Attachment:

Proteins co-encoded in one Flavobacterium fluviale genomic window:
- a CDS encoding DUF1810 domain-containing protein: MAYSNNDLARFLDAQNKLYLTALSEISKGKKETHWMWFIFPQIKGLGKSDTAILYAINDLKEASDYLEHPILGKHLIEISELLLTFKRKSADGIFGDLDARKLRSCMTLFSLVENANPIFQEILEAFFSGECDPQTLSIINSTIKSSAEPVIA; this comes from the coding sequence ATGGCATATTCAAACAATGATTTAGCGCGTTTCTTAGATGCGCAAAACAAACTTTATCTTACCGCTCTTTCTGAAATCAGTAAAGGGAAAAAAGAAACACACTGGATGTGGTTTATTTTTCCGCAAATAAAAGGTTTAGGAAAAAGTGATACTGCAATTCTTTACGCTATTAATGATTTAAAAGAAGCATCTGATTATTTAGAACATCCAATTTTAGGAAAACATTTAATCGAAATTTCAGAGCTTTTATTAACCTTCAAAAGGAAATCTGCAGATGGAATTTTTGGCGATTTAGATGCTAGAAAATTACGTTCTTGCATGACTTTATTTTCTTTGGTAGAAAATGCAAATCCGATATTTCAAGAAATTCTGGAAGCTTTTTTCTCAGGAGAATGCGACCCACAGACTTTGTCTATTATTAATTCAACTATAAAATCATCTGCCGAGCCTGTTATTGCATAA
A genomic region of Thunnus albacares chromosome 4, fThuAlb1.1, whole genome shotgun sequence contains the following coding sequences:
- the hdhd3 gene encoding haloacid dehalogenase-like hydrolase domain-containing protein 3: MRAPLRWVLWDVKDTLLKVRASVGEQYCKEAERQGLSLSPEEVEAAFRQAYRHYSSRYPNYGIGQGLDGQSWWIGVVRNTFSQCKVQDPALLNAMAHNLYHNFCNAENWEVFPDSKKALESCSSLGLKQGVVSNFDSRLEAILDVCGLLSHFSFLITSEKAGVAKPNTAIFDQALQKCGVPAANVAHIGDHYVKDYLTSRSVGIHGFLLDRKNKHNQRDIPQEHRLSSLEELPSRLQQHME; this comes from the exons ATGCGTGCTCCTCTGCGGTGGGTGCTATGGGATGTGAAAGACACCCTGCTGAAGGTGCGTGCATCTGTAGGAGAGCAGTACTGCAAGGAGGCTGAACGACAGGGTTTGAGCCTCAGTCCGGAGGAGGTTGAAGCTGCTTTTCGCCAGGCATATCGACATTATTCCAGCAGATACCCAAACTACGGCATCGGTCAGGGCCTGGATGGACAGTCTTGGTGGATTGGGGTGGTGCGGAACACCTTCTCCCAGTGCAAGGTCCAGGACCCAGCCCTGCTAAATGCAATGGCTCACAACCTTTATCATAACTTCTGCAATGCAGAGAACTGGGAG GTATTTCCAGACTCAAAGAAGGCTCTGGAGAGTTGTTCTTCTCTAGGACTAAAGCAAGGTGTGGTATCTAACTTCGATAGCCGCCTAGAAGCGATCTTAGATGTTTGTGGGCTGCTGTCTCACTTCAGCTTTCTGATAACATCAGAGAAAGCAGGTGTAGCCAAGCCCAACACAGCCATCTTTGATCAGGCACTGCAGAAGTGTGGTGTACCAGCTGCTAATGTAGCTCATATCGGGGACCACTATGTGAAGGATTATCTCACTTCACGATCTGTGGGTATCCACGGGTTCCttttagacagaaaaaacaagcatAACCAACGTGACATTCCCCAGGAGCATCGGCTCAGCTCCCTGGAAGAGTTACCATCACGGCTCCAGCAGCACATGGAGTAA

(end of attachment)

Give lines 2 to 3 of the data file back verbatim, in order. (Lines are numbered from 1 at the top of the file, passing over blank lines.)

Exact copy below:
- a CDS encoding DUF1810 domain-containing protein: MAYSNNDLARFLDAQNKLYLTALSEISKGKKETHWMWFIFPQIKGLGKSDTAILYAINDLKEASDYLEHPILGKHLIEISELLLTFKRKSADGIFGDLDARKLRSCMTLFSLVENANPIFQEILEAFFSGECDPQTLSIINSTIKSSAEPVIA; this comes from the coding sequence ATGGCATATTCAAACAATGATTTAGCGCGTTTCTTAGATGCGCAAAACAAACTTTATCTTACCGCTCTTTCTGAAATCAGTAAAGGGAAAAAAGAAACACACTGGATGTGGTTTATTTTTCCGCAAATAAAAGGTTTAGGAAAAAGTGATACTGCAATTCTTTACGCTATTAATGATTTAAAAGAAGCATCTGATTATTTAGAACATCCAATTTTAGGAAAACATTTAATCGAAATTTCAGAGCTTTTATTAACCTTCAAAAGGAAATCTGCAGATGGAATTTTTGGCGATTTAGATGCTAGAAAATTACGTTCTTGCATGACTTTATTTTCTTTGGTAGAAAATGCAAATCCGATATTTCAAGAAATTCTGGAAGCTTTTTTCTCAGGAGAATGCGACCCACAGACTTTGTCTATTATTAATTCAACTATAAAATCATCTGCCGAGCCTGTTATTGCATAA
A genomic region of Thunnus albacares chromosome 4, fThuAlb1.1, whole genome shotgun sequence contains the following coding sequences: